The Tiensia case more or less put a coach and horses through the tenancy deposit regulations.
In fact when I spoke at a Landlords Association meeting recently, one of the things I was asked to speak about was the ‘new’ tenancy deposit rules.
“Is it now necessary to lodge them or can you hold them in a separate account as before but then lodge them if there is a contention?” was the question put to me.
There is no point in having tenancy deposit regulations if there is no penalty for non compliance. Landlords will inevitably fail to comply (not all, but certainly some). So it seems that the Localism Bill is going to be used to plug the loopholes exposed by the recent cases.
The Commons Committee considering the Localism Bill will be debating amendments to the Housing provisions in Part 6 of the Bill this week. You can see the current list of amendments tabled for debate here.
Interesting points are:
- The period for protection looks as if it is going to remain 14 days, despite complaints that this is too short. The period suggested in the Scottish regulations was 30 days.
- The amendments provide that a deposit must be protected at the start of ‘a replacement tenancy’ if the deposit money is retained, and the definition given follows the wording of s5 of the Housing Act 1988 – meaning that landlords will no longer be able to avoid the tenancy deposit regulations by allowing the tenancy to run on as a periodic.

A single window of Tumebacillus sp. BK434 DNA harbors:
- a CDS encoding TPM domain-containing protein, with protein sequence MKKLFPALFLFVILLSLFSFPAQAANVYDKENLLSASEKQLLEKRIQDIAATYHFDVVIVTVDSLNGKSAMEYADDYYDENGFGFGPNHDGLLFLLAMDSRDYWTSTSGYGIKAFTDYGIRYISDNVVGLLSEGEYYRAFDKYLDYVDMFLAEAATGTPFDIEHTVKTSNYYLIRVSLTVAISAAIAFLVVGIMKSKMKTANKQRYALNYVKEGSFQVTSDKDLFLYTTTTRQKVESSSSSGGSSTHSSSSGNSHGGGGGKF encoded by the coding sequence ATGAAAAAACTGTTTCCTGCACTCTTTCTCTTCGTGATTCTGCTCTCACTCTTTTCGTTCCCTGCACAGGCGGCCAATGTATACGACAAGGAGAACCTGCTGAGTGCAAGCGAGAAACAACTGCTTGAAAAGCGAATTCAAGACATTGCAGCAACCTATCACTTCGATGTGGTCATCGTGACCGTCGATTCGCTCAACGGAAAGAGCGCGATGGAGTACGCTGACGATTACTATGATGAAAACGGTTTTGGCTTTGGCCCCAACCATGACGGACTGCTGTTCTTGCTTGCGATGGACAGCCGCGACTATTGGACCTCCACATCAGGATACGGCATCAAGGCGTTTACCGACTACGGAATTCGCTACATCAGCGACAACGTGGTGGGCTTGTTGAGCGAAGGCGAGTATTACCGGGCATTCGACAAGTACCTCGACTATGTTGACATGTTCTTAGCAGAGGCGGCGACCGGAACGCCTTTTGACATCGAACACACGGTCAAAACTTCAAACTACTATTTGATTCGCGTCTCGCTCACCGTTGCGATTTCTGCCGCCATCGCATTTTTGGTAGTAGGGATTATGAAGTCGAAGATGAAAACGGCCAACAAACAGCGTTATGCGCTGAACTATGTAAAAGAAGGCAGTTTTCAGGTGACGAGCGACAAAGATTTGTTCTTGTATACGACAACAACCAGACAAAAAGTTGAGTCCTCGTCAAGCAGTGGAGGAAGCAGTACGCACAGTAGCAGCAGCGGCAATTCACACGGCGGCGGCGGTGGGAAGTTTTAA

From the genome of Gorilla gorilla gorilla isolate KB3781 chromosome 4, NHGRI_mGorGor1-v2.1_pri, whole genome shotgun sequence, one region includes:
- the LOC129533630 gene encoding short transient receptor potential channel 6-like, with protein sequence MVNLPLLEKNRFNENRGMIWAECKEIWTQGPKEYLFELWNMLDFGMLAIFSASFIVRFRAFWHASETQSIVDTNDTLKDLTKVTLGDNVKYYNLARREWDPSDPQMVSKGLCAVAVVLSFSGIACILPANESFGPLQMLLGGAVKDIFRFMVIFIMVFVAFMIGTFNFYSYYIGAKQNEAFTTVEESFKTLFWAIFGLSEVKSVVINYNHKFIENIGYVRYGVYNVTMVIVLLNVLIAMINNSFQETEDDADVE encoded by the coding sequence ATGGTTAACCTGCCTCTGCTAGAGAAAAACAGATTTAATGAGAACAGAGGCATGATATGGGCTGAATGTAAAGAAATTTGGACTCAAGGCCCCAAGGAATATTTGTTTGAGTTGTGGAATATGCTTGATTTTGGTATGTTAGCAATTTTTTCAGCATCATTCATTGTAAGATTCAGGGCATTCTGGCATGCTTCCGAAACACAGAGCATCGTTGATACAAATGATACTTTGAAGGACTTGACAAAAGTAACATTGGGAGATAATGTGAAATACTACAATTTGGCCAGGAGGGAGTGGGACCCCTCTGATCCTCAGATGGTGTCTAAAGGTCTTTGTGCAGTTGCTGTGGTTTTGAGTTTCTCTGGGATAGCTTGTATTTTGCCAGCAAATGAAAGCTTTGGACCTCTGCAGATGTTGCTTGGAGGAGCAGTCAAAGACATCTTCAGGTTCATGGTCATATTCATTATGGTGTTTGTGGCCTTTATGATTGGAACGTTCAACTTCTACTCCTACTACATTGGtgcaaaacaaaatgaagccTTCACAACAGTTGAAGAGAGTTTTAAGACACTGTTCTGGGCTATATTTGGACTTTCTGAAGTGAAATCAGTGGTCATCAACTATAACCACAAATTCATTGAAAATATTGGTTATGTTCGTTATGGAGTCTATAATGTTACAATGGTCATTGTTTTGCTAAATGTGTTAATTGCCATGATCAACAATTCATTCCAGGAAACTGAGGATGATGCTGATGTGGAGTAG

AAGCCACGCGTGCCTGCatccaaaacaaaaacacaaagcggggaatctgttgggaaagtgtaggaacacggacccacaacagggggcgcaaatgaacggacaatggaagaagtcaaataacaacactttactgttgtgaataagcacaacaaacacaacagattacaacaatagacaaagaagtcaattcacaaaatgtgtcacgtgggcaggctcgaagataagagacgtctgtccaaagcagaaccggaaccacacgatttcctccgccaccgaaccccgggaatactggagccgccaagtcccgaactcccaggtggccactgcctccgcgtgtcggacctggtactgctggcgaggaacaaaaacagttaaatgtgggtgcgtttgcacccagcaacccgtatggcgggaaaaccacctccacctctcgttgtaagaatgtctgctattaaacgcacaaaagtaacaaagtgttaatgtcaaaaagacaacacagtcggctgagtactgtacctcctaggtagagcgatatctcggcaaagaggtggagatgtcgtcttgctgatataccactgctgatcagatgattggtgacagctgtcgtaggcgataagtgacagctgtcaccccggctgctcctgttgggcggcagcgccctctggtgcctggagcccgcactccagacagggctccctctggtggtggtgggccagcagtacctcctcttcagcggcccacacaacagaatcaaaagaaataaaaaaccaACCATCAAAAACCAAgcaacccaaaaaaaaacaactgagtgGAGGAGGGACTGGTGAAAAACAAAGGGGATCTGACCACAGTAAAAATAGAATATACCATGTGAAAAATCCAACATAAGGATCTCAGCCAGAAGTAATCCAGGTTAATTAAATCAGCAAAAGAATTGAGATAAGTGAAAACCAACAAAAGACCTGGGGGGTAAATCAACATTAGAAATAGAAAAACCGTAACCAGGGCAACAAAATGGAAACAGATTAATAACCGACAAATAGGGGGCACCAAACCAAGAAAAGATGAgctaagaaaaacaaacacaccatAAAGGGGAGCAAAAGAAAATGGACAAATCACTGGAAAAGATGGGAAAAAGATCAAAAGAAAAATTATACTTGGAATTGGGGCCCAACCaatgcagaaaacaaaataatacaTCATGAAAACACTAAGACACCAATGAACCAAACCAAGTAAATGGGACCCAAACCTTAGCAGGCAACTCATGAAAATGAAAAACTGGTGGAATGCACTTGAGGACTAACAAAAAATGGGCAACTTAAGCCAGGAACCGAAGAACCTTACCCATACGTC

- The penalty is no longer going to be fixed at three times the deposit sum. The Judges are gong to be given a discretion to award a sum they consider reasonable up to a maximum of three times the deposit sum. Which will please the Judges greatly. One of their main objections to the current rules is that (before the loopholes were exposed) they were being forced to make the award in circumstances where they considered it unfair (such as this case).
These are just proposals and may not reach the final version of the Bill. However, David Smith writing in the Nearly Legal blog considers that something like these amendments are likely to survive.
In which case the Landlord Law Tenancy Deposit claim scheme can be restored – at present we have withdrawn it due to the difficulties raised by the recent case law.
What do you think of the proposals?